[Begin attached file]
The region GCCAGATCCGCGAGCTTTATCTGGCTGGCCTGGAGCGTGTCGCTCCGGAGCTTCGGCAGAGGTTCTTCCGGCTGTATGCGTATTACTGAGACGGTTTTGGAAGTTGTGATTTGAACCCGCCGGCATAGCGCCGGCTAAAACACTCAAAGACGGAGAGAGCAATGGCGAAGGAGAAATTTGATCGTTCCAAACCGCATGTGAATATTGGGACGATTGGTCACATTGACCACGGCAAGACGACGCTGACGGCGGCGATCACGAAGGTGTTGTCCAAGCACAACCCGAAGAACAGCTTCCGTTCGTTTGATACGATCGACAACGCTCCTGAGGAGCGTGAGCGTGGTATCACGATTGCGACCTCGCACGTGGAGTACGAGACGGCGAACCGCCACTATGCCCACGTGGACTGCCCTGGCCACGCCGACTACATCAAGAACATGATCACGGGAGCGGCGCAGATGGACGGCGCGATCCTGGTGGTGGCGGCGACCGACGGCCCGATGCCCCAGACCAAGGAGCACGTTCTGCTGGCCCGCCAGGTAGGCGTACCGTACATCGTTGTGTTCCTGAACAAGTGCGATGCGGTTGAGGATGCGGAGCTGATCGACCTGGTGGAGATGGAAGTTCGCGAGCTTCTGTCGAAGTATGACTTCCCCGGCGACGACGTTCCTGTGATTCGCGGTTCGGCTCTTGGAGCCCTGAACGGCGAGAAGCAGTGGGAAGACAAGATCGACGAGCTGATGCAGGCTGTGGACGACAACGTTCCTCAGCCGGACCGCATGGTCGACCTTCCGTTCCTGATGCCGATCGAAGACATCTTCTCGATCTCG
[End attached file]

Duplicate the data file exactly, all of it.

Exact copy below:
The region GCCAGATCCGCGAGCTTTATCTGGCTGGCCTGGAGCGTGTCGCTCCGGAGCTTCGGCAGAGGTTCTTCCGGCTGTATGCGTATTACTGAGACGGTTTTGGAAGTTGTGATTTGAACCCGCCGGCATAGCGCCGGCTAAAACACTCAAAGACGGAGAGAGCAATGGCGAAGGAGAAATTTGATCGTTCCAAACCGCATGTGAATATTGGGACGATTGGTCACATTGACCACGGCAAGACGACGCTGACGGCGGCGATCACGAAGGTGTTGTCCAAGCACAACCCGAAGAACAGCTTCCGTTCGTTTGATACGATCGACAACGCTCCTGAGGAGCGTGAGCGTGGTATCACGATTGCGACCTCGCACGTGGAGTACGAGACGGCGAACCGCCACTATGCCCACGTGGACTGCCCTGGCCACGCCGACTACATCAAGAACATGATCACGGGAGCGGCGCAGATGGACGGCGCGATCCTGGTGGTGGCGGCGACCGACGGCCCGATGCCCCAGACCAAGGAGCACGTTCTGCTGGCCCGCCAGGTAGGCGTACCGTACATCGTTGTGTTCCTGAACAAGTGCGATGCGGTTGAGGATGCGGAGCTGATCGACCTGGTGGAGATGGAAGTTCGCGAGCTTCTGTCGAAGTATGACTTCCCCGGCGACGACGTTCCTGTGATTCGCGGTTCGGCTCTTGGAGCCCTGAACGGCGAGAAGCAGTGGGAAGACAAGATCGACGAGCTGATGCAGGCTGTGGACGACAACGTTCCTCAGCCGGACCGCATGGTCGACCTTCCGTTCCTGATGCCGATCGAAGACATCTTCTCGATCTCG